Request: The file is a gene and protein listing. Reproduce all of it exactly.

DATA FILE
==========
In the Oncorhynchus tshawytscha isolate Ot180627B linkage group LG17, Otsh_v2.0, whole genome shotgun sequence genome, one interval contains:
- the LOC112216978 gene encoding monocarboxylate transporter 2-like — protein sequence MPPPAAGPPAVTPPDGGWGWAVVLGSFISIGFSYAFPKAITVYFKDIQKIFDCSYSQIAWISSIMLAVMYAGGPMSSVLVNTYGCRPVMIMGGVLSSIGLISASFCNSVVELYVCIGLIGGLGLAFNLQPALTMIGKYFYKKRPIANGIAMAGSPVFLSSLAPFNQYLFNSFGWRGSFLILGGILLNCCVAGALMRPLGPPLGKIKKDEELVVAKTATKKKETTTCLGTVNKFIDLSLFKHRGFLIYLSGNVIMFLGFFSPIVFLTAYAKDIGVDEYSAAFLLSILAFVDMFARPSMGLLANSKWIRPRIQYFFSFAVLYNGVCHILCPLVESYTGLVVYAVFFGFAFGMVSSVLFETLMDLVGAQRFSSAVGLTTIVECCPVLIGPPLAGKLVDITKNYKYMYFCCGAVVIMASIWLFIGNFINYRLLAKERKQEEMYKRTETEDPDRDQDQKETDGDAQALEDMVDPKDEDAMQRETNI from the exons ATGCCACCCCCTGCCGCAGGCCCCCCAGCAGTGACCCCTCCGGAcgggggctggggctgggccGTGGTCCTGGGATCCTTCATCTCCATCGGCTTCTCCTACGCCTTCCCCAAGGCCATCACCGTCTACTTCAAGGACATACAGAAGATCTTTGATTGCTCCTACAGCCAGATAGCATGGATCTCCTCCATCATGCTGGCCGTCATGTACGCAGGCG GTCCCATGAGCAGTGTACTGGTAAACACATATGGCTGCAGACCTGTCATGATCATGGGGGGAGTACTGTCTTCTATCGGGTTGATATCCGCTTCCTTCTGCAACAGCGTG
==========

In the Oncorhynchus tshawytscha isolate Ot180627B linkage group LG17, Otsh_v2.0, whole genome shotgun sequence genome, one interval contains:
- the LOC112216978 gene encoding monocarboxylate transporter 2-like — protein sequence MPPPAAGPPAVTPPDGGWGWAVVLGSFISIGFSYAFPKAITVYFKDIQKIFDCSYSQIAWISSIMLAVMYAGGPMSSVLVNTYGCRPVMIMGGVLSSIGLISASFCNSVVELYVCIGLIGGLGLAFNLQPALTMIGKYFYKKRPIANGIAMAGSPVFLSSLAPFNQYLFNSFGWRGSFLILGGILLNCCVAGALMRPLGPPLGKIKKDEELVVAKTATKKKETTTCLGTVNKFIDLSLFKHRGFLIYLSGNVIMFLGFFSPIVFLTAYAKDIGVDEYSAAFLLSILAFVDMFARPSMGLLANSKWIRPRIQYFFSFAVLYNGVCHILCPLVESYTGLVVYAVFFGFAFGMVSSVLFETLMDLVGAQRFSSAVGLTTIVECCPVLIGPPLAGKLVDITKNYKYMYFCCGAVVIMASIWLFIGNFINYRLLAKERKQEEMYKRTETEDPDRDQDQKETDGDAQALEDMVDPKDEDAMQRETNI from the exons ATGCCACCCCCTGCCGCAGGCCCCCCAGCAGTGACCCCTCCGGAcgggggctggggctgggccGTGGTCCTGGGATCCTTCATCTCCATCGGCTTCTCCTACGCCTTCCCCAAGGCCATCACCGTCTACTTCAAGGACATACAGAAGATCTTTGATTGCTCCTACAGCCAGATAGCATGGATCTCCTCCATCATGCTGGCCGTCATGTACGCAGGCG GTCCCATGAGCAGTGTACTGGTAAACACATATGGCTGCAGACCTGTCATGATCATGGGGGGAGTACTGTCTTCTATCGGGTTGATATCCGCTTCCTTCTGCAACAGCGTG